By Titus Galama
Can anti-poverty programs have lasting impacts on wellbeing and self-sufficiency at lower taxpayer cost? We explore this question in the context of a Colombian conditional cash transfer program.
Anti-poverty initiatives such as cash-transfer programs have been the subject of much debate. Critics have argued that these programs are costly and reduce work incentives by fostering dependency on government hand-outs. More recent research, however, has shown that cash-transfer programs in particular may have positive short-term effects on nutrition and health. Still, we know little about the longer-term impacts on employment and hapiness. A recent study, by CESR researchers Titus J. Galama, Juan E. Saavedra and former CESR postdoctoral scholar Robson Morgan, addresses this question. The study (here and here) documents how a Colombian anti-poverty program improves economic and subjective wellbeing, and self-sufficiency for participant households three years into the program. Moreover, these effects may have been achieved at a reduced cost to taxpayers as the program appears to have allowed participant households to gain employment.
In 2007, Colombia introduced Familias en Accion Urbano (FAU), a conditional cash-transfer program modeled after Mexico’s PROGRESA. FAU targets low-income households with children in the country’s fourteen largest cities. It provides cash transfers conditional on young children attending regular medical checkups, and school-age children enrolling and continually attending school.
The study takes advantage of the fact that FAU eligibility is determined by a means-test, which enabled the researchers to compare households just above and below the cut-off means test score. Such households are arguably similar, on average, except that those below the cut-off were able to participate and those above the cut-off were not. Using census and survey data, the results show that three years into the program, beneficiary households reported greater income, consumption and formal-employment participation for both the household head and their partner. Increases in consumption that result from program participation map almost one to one to increases in income, and there is a substantial increase on food expenditures among beneficiary households, which appears to have increased the quantity and quality of nutritional intakes.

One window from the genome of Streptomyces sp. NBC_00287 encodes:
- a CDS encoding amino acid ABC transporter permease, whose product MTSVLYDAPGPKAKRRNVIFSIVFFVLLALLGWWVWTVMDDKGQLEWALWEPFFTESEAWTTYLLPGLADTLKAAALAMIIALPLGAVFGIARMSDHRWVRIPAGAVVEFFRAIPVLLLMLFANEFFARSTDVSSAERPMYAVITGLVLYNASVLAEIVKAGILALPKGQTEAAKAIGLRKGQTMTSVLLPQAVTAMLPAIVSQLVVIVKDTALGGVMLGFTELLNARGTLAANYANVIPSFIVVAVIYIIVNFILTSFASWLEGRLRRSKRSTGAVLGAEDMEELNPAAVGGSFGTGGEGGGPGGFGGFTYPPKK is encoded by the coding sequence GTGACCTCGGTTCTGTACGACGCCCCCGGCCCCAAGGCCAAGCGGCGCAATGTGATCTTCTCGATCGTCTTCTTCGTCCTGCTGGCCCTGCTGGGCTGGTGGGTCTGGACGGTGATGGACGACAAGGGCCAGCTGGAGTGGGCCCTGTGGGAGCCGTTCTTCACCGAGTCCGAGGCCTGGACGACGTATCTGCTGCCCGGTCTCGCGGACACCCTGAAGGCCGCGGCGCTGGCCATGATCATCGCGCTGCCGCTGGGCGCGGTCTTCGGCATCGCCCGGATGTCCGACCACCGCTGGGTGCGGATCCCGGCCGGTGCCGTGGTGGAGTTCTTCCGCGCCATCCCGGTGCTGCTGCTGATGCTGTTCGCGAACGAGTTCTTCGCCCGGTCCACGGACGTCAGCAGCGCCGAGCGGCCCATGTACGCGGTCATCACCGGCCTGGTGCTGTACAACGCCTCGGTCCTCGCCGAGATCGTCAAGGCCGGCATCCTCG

Beneficiary households also report greater overall satisfaction with life, greater happiness and greater satisfaction with food. The joint improvement in economic and subjective wellbeing of beneficiary households is consistent with the hypothesis that among households with basic unmet needs, policies that have a permanent impact on income and nutritional consumption may also have a lasting impact on subjective wellbeing and self-sufficiency.
By simultaneously measuring objective and subjective measures of wellbeing, the researchers shed light on potential pathways by which anti-poverty programs can improve wellbeing among households with unmet needs. In particular, the program appears to have improved nutritional intake, enabled families to work more, substantially increased income and consumption, and improved happiness. Furthermore, to the extent that anti-poverty programs help enhance participants’ formal labor market opportunities, these improvements were made at a reduced cost to taxpayers.
Overall, the study highlights how relatively small subsidies, further offset by additional government tax receipts from enhanced employment, can generate substantial benefits to poor families. The findings also provide support for the notion that people’s reported satisfaction with life could be a worthy goal of policy making, as others recently have advocated for. In the Colombian setting, subjective self-reports respond to policy changes, these responses are relatively long lasting and they are associated with important improvements in objective measures such as income, expenditures and participation in the workforce.